It’s 2 a.m. and you are wide awake, stewing. Today your new neighbor had your shared boundary line surveyed – from the look of the metal pins, your neighbor is claiming about two feet of land you’ve always understood to be your property. You feel the urge to get out of bed, march out there and rip out all of the survey pins – why should you make it easy for him to try and take part of your property?
What do you do?
While removing the survey pins might give you instant gratification, it is also illegal. Under the Pennsylvania Crimes Code section titled “Destruction of a survey monument” – sandwiched between more exciting-sounding sections titled “Ecoterrorism” and “Illegal dumping of methamphetamine waste” – it is a summary offense to intentionally remove, destroy, or otherwise interfere with a permanent survey monument such as a pin that was placed by a professional land surveyor. That is just if you had no additional motive for your intentional act. If it is determined that you removed or interfered with a permanent survey monument in order to call a boundary line into question, this could earn you a second-degree misdemeanor.
The potential penalties and costs for removing or interfering with survey monuments are stiff. In addition to whatever criminal penalty is imposed for the offense itself, the Crimes Code also provides that you are liable to your neighbor for the cost of re-establishing the survey monuments by the surveyor. Worse still, the Crimes Code provides that you are liable for “all reasonable attorney fees” – if you think it is expensive to pay your own attorney, just wait until you are also paying for your neighbor’s attorney.
If prosecuted under this section of the Crimes Code, you may argue the affirmative defense that the survey monuments were “improperly placed” by the surveyor. However, it is almost certainly not worth removing the monuments thinking that you will succeed on this defense. First, the surveyor may of course be correct in their placement of the monuments. Second, it is easier and far less expensive to simply not remove the monuments in the first place and, therefore, not be in a position where you are defending against a criminal prosecution while at the same time engaged in a civil action that may need to be filed in order to resolve the underlying boundary line dispute.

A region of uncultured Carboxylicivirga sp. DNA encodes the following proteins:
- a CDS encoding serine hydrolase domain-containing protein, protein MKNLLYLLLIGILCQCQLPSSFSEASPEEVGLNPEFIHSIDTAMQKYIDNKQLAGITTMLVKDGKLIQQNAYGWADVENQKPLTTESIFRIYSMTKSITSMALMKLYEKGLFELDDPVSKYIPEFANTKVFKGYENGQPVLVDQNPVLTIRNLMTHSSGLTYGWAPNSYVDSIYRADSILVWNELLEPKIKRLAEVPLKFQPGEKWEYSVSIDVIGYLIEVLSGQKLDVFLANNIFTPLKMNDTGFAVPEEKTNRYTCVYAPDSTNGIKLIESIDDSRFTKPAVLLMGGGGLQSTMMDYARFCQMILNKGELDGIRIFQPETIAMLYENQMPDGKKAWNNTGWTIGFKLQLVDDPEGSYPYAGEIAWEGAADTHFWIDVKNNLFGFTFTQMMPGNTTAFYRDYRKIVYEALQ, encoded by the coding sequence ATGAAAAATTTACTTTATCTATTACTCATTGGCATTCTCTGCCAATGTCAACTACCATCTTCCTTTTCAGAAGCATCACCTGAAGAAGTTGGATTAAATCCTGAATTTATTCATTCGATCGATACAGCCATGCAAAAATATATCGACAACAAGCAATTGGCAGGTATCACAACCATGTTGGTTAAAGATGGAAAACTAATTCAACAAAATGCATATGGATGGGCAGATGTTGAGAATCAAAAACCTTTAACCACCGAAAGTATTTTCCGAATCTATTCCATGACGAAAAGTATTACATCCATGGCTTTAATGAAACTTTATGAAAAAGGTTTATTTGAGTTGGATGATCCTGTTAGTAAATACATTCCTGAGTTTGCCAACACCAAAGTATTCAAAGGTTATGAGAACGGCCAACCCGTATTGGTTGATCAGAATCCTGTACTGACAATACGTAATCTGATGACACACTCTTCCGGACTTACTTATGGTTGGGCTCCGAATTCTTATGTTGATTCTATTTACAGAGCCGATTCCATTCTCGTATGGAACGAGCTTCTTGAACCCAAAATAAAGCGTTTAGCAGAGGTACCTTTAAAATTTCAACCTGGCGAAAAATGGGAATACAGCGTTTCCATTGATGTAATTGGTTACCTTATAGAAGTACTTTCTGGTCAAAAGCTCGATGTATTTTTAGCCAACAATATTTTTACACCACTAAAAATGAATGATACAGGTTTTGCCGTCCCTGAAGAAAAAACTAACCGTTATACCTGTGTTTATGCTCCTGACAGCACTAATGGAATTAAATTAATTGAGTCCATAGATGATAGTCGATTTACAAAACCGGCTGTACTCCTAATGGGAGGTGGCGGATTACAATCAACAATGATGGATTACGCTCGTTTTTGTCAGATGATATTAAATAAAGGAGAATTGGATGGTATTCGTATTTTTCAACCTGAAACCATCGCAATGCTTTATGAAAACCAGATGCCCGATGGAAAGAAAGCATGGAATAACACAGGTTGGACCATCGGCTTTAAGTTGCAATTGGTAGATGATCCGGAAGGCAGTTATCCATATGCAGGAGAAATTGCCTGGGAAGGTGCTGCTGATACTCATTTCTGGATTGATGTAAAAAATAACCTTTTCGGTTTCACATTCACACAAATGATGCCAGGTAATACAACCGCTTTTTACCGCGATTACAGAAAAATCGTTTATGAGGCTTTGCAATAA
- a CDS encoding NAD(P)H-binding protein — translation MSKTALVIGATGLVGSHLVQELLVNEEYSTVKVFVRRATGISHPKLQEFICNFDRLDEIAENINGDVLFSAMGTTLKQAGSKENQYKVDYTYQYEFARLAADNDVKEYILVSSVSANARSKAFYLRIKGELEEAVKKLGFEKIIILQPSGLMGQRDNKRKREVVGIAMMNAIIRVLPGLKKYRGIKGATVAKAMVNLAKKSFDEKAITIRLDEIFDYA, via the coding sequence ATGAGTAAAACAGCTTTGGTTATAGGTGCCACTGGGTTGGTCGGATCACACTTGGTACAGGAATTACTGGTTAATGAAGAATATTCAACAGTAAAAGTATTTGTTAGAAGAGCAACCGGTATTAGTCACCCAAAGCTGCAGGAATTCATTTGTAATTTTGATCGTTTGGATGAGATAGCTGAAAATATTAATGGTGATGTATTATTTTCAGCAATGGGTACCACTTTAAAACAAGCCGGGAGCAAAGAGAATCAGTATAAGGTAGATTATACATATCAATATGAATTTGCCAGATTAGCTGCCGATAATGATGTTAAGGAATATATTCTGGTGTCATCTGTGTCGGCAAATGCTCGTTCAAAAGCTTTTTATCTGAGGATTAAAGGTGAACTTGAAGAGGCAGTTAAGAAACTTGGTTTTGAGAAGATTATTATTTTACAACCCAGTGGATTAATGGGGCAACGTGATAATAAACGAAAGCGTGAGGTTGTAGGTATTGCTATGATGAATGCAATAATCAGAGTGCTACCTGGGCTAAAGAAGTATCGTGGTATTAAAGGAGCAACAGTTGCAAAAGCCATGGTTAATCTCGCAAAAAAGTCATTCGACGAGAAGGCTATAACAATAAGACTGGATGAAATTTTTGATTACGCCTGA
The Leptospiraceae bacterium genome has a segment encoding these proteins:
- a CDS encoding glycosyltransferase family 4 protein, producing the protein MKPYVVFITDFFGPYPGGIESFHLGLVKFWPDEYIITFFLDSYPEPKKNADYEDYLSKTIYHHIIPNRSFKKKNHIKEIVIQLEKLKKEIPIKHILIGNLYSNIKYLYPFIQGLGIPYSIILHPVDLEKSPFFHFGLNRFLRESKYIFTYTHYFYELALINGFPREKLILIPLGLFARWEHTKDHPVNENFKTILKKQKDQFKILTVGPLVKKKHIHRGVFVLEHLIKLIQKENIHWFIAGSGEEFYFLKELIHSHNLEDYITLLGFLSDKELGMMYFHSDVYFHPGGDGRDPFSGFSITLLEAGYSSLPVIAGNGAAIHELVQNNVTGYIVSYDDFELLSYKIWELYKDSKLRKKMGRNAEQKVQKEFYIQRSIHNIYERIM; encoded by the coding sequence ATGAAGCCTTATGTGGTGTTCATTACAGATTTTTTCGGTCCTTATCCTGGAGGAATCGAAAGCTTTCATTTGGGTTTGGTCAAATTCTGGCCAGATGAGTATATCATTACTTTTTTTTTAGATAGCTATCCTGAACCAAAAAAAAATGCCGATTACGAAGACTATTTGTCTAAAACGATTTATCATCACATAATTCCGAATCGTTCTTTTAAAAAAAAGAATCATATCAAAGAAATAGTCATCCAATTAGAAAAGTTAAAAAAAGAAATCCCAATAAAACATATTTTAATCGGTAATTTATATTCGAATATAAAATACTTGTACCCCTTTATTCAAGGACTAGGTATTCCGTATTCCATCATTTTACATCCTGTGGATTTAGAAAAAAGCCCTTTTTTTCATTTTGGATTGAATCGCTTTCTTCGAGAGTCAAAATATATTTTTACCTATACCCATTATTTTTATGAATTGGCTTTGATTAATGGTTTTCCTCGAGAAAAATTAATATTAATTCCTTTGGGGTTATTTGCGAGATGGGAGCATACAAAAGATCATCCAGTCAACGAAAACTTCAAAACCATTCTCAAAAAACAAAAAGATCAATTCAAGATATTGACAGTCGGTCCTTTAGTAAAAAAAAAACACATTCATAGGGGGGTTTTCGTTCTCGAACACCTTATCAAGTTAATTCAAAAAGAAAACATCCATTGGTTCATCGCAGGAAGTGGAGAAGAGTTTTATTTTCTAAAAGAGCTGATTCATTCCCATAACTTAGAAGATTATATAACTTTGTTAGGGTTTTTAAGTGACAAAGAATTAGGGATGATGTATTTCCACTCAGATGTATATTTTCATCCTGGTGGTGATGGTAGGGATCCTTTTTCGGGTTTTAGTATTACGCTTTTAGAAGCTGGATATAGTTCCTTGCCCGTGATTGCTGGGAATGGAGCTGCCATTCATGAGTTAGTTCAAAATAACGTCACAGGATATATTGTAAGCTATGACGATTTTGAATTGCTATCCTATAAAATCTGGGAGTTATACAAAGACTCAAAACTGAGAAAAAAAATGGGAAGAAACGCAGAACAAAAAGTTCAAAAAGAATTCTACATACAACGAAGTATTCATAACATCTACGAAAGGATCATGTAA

So, let’s go back to you stewing in bed at 2 a.m. Instead of marching outside to take out the survey monuments, take a deep breath. Then, once you get some sleep, call a land use attorney. Depending on the circumstances, the attorney may advise you to start by hiring a licensed surveyor to perform your own survey. A civil action may ultimately be necessary to resolve the boundary line if you and your neighbor cannot reach an agreement. However, at least you will not be also be defending against a criminal prosecution for a decision you made while sleep-deprived at 2 a.m.
If you have questions about your rights concerning your property lines or other land use or zoning issues, you may contact Matthew McKeon at [email protected], or by telephone at 610-840-0225. This article provides a general overview of the law. It is not intended to be, and should not be construed as, legal advice for any particular fact situation.